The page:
Monday, August 10, 2009


Today I got to work and realized I hadn’t set anything out for dinner because my brother was still asleep when I left. So, I called him from work.

Me: Hey, I forgot to set out food for dinner tonight. We can have chicken again, or I have some tortilla tilapia in the freezer.

Bro: Chicken’s fine with me if we want to grill it like usual. Or the fish. When will you be home?

Me: Um, around 7-ish.

Bro: Okay, I’ll make the fish and have it ready when you get home. How’s that?

Me: Uh, okay.

Bro: Should I make potatoes and vegetables too? I could grill potatoes and broccoli in [aluminum foil] pockets and bake the fish. Is that good?

Me: Yeah, that would be great. Thanks.

Bro: K. See ya later.

I hung up the phone and proclaimed my brother awesome, saying I didn’t need a husband with MY brother.

Marina asked where she could get a brother like mine. Heh. Nowhere. It comes from a unique combination of fucked-up parents, shared nightmares, almost identical DNA, and a bad job market. Together that makes a brother who is grateful to have me around and wants to help me, and the feeling is mutual.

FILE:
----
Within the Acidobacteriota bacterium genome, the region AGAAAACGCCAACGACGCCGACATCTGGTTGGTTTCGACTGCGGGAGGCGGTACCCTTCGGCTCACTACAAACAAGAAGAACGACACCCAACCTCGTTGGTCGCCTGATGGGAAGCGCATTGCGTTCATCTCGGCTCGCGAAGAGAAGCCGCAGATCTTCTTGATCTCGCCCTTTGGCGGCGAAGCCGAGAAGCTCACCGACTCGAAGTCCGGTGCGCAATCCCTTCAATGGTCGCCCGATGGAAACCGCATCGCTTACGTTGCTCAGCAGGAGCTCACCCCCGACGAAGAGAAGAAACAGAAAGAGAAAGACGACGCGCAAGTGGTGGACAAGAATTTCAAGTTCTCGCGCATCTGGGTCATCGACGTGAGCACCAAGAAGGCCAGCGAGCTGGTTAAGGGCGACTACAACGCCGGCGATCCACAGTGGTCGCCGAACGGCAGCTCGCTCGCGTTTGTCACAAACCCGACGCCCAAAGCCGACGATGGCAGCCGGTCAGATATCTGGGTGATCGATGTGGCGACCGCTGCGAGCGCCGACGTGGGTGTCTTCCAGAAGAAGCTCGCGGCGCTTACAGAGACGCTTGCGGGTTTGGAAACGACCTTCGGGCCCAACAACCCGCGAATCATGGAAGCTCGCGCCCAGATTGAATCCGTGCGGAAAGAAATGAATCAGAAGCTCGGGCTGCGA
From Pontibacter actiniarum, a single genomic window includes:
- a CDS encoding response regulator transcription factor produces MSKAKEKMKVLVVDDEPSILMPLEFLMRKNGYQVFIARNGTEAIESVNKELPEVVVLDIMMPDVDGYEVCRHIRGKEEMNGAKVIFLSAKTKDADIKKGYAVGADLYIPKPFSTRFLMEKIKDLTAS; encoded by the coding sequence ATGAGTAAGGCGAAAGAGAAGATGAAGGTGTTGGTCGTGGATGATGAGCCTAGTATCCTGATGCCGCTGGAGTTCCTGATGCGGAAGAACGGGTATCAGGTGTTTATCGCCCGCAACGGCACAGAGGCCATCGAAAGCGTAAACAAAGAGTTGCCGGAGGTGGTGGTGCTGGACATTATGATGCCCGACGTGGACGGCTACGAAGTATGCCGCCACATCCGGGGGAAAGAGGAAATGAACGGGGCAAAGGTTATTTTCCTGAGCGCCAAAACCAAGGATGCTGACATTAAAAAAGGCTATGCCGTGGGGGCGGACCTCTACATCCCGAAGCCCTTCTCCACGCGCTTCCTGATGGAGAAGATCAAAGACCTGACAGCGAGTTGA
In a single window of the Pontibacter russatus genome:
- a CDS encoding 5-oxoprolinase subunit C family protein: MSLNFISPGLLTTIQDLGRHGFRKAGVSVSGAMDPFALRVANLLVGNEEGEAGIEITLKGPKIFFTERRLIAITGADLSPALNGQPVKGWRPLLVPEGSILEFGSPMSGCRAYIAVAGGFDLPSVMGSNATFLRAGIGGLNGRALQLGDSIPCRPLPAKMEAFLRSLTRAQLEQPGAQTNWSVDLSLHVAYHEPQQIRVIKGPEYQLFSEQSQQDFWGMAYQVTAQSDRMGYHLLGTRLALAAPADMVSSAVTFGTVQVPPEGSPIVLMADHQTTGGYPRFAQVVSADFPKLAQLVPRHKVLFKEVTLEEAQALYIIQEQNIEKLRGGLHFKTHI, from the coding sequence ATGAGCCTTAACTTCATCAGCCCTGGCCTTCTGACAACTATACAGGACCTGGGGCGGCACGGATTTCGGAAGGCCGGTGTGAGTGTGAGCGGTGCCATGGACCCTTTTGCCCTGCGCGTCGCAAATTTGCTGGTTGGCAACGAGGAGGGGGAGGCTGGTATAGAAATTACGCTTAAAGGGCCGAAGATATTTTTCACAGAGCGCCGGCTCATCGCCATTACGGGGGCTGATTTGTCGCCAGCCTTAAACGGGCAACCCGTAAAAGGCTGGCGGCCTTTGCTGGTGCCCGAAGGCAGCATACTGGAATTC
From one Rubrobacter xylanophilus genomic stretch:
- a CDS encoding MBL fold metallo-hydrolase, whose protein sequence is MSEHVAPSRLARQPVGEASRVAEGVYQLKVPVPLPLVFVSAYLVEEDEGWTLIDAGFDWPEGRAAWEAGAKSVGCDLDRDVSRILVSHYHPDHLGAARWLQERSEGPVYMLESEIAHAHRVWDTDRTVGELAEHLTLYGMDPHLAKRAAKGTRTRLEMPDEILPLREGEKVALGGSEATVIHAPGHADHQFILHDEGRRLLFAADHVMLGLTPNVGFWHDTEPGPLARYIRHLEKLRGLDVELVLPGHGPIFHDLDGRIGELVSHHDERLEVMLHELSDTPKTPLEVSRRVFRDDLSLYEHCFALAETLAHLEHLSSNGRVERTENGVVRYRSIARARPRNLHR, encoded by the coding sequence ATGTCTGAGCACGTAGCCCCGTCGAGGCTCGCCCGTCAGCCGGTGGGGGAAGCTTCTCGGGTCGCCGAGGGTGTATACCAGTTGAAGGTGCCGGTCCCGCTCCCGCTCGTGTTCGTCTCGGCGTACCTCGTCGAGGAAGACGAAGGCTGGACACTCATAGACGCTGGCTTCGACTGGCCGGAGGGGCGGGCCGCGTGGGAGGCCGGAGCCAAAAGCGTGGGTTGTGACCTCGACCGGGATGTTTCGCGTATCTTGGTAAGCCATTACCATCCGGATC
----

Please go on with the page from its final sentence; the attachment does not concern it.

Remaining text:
* * *

Arms has finally come around and is talking to us again. I feel awful for the whole mess and realized how sensitive he is, which made me question myself and how much I make fun of him.

I really have to try to pick on him less. I don’t INTEND to be mean. It’s really just teasing jokes, but maybe he’s not laughing on the inside.

Like the time when he was complaining that he didn’t get invited to the Sox game for library employees and my coworker told him security doesn’t count. She was joking too. But the way she over-enunciated SUH-CURE-ITY caused me to hear something in my head, something I thought was hilarious, and I said, “Arms, you put the SUCK in SUCK-YUR-ITY.” That wasn’t nice, I know, but I figured he knew I was joking because I was almost in tears I was laughing so hard. Wait. Maybe that was mean, too. Dammit.